AFN National Chief RoseAnne Archibald THE CANADIAN PRESS/Darryl Dyck
By Bree Duwyn
OTTAWA- Assembly of First Nations National Chief RoseAnne Archibald along with her lawyers have labelled the organization’s move to suspend her and prevent her from attending its annual general assembly as unlawful and a violation of its own charter.
Archibald was suspended by the AFN’s executive committee and national board of directors on June 17, following a public statement she made the day before. In it, Archibald alleges she was attacked for trying to investigate corruption and collusion within the assembly and called for a forensic audit of the organization over the last eight years.
The assembly’s statement last week said she has been suspended with pay until an investigation into four complaints against her is complete, and the committee has a chance to review a subsequent report. It accuses her of “serious breaches of her obligations to the AFN” and public attacks that undermine the assembly’s work.
Archibald says the executive committee does not have the power to suspend a national chief, which would require the calling of a special assembly, and that she is seeking a court order to have her suspension declared null and void. “These actions taken by some Regional Chiefs on the Executive Committee are in violation of the AFN’s Charter,” her post read. “The Regional Chiefs on the AFN Executive Committee do NOT have the power to suspend a National Chief.”
In Archibald’s post, she also says that her purported suspension was put into effect as a means to intimidate, punish, and silence her.
The Regional Chiefs on the committee who voted in favour of her suspension are now being accused, by Archibald, of violating their oath to uphold provisions of the AFN Charter.
Archibald’s understanding of the charter is that within Article 22.2, it states that the “only way to remove a National Chief is for the Confederacy of Nations to call a Special Assembly for that purpose.”
The AFN Charter states that “The National Chief shall be elected for a three-year term and be eligible for re-election but may be removed by a majority of 60% of the registered representatives of First Nations at a Special Assembly convened by the Confederacy of Nations for that purpose.”
Archibald’s public post further claims that she has been forced to take legal action to refute her suspension. Archibald has teamed up with Shillers LLP to respond to the Executive Committee of the Assembly of First Nations’ letter on June 17, which detailed Archibald’s suspension and barred entry to the Annual General Assembly.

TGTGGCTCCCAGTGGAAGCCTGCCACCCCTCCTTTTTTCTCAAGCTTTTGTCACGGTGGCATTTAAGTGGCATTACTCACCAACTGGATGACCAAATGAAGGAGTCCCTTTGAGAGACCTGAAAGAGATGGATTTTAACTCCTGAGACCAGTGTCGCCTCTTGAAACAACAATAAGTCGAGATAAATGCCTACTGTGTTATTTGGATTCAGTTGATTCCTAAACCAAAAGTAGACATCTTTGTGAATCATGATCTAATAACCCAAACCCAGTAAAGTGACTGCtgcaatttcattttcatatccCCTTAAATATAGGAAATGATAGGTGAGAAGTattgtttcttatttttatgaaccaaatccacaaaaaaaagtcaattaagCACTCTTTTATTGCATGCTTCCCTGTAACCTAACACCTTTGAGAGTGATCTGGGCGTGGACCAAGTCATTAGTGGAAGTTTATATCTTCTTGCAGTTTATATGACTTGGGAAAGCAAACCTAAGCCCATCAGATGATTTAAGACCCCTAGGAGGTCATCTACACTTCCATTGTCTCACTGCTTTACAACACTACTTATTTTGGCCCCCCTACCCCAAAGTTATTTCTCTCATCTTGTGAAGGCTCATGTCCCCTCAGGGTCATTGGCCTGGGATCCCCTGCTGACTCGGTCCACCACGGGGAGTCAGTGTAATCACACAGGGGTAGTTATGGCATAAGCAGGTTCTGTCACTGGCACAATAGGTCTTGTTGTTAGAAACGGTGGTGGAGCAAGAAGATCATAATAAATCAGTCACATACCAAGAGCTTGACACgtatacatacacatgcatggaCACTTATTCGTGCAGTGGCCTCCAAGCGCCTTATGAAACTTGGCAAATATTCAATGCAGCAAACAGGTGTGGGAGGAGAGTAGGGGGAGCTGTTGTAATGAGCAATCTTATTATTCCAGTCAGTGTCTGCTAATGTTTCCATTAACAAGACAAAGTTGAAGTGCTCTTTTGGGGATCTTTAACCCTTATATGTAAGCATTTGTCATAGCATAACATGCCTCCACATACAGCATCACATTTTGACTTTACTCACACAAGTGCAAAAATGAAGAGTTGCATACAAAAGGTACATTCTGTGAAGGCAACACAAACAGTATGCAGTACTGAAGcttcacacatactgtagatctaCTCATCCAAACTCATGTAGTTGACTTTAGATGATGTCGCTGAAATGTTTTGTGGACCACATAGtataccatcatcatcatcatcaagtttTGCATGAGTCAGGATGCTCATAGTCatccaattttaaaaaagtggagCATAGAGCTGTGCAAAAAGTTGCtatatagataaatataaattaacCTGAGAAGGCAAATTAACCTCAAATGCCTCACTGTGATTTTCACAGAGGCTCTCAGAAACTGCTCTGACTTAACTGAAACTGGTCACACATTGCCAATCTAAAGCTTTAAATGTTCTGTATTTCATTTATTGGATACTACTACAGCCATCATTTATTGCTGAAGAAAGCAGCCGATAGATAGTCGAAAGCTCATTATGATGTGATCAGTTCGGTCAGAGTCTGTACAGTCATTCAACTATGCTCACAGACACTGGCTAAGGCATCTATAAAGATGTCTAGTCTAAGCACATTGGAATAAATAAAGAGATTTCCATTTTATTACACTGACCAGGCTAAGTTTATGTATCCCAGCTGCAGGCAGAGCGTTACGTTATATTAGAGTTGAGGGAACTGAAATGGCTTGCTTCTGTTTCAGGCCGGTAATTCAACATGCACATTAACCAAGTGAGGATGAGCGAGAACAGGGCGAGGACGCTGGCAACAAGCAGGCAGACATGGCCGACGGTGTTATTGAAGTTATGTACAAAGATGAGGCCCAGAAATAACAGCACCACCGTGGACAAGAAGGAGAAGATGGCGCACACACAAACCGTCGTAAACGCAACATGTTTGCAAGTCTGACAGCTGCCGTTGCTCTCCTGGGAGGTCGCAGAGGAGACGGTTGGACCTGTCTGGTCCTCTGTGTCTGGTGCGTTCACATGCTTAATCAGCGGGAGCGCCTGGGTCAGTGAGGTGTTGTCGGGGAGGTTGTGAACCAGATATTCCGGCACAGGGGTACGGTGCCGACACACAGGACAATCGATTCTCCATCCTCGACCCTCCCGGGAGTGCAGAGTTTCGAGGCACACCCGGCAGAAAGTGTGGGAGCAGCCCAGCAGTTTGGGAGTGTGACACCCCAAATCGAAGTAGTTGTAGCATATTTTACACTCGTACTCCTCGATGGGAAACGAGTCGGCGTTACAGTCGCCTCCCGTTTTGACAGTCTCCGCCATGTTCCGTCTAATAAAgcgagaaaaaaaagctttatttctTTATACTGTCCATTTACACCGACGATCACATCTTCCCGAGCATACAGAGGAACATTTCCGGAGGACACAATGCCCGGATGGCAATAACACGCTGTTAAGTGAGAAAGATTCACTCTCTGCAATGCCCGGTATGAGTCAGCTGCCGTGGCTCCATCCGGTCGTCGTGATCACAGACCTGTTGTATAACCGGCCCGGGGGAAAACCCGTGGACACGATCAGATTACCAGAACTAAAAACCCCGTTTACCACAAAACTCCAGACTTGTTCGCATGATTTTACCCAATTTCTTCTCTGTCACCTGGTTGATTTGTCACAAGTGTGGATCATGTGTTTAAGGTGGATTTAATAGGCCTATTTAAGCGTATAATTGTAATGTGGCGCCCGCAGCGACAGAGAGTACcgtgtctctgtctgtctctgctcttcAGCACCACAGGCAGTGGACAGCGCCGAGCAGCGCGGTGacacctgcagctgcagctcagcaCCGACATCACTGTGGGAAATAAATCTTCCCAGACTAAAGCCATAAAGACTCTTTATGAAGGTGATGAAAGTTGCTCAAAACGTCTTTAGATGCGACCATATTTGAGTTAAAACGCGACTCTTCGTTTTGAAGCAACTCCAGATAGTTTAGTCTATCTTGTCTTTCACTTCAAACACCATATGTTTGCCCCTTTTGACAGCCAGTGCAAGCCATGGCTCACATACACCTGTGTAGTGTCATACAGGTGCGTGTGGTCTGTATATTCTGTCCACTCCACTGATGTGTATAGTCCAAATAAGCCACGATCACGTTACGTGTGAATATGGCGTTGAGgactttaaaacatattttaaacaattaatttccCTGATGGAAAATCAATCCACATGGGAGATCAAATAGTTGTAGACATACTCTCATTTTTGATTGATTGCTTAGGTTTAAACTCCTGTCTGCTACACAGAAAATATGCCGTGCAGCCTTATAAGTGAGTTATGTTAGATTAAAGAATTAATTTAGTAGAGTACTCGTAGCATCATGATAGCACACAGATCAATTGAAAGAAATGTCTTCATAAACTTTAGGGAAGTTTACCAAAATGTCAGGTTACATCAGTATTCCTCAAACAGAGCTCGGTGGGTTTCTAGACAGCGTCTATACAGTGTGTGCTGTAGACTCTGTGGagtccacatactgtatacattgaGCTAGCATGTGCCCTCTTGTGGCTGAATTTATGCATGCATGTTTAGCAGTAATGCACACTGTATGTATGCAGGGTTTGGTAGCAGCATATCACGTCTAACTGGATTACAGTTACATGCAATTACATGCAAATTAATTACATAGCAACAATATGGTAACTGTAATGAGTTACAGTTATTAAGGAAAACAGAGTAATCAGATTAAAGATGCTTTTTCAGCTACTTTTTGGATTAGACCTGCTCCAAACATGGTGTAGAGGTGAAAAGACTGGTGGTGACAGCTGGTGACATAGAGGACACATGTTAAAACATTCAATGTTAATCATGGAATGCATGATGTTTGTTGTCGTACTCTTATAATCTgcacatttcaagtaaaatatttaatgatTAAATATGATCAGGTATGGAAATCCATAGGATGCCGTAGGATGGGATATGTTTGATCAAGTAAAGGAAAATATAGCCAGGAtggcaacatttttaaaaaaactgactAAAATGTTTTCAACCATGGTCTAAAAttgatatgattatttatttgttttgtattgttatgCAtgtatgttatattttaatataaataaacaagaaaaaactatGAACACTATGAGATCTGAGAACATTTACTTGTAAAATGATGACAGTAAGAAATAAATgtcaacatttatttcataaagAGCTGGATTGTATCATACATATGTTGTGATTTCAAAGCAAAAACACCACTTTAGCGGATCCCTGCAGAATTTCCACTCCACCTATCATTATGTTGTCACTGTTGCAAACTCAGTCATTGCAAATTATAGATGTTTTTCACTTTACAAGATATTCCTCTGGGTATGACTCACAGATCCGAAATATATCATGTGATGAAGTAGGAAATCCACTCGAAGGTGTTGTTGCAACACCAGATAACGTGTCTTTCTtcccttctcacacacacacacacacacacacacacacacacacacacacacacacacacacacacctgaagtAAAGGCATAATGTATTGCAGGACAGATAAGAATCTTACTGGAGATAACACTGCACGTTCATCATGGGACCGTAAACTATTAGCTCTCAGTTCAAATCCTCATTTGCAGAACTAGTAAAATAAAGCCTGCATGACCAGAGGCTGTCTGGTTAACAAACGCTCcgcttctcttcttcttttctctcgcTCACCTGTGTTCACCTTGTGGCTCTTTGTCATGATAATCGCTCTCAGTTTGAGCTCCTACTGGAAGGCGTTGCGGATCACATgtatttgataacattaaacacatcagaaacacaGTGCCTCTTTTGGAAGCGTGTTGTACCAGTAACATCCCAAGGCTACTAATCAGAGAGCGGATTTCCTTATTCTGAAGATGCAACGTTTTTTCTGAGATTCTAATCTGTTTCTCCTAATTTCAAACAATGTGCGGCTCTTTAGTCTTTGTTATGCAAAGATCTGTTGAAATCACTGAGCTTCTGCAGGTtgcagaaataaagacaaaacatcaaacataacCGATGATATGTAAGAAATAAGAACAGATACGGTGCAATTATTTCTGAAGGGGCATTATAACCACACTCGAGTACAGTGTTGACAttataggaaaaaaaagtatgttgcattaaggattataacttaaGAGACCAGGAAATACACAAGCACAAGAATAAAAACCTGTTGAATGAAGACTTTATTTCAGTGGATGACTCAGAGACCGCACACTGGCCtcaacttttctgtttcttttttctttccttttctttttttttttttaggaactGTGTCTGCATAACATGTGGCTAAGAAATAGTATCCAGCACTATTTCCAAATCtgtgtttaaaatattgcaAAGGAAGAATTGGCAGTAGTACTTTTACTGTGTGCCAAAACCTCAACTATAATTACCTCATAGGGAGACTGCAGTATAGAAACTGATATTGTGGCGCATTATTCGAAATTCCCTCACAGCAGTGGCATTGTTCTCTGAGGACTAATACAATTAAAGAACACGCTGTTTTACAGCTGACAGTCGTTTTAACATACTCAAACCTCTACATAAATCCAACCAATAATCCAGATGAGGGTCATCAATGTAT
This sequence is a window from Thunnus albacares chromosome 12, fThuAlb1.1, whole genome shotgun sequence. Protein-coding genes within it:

Shillers LLP then demanded a response to hear back from the committee regarding a Special Assembly, where presumably, Archibald would be suspended.
They requested notice of when the Special Assembly meeting would be held to suspend and bar Archibald from upcoming events, as well as the agenda, minutes and the resolution passed within the meeting.
Shillers LLP described the National Chief as someone who “ran on a platform of truth, transparency, and accountability” in her efforts with the AFN. Shillers LLP also considers the incident to additionally hinder her pursuit of the mandate she had been elected to pursue by First Nations peoples.
The Executive Committee had until noon on June 23 to respond to Shillers LLP’s letter with confirmation, in writing, that Archibald’s suspension was an illegal act without proper authority and that the suspension will be lifted.
It also details that Archibald will have the freedom to resume her normal duties and the ability to attend any and all meetings at the Annual General Assembly next month. The committee is expected to release an approved press release confirming these objectives.
If the Executive Committee has not issued a response, in accordance with Archibald’s post, Archibald and Shillers LLP plan to bring forth legal proceedings to obtain a Court Order to declare “the Executive Committee’s actions null and void, lifting the purported suspension, and allowing her to attend the July 4-8 (Annual General Assembly) 2022 meetings.”
Archibald’s lawyer, Aaron Detlor did not respond to Turtle Island News requests for comment.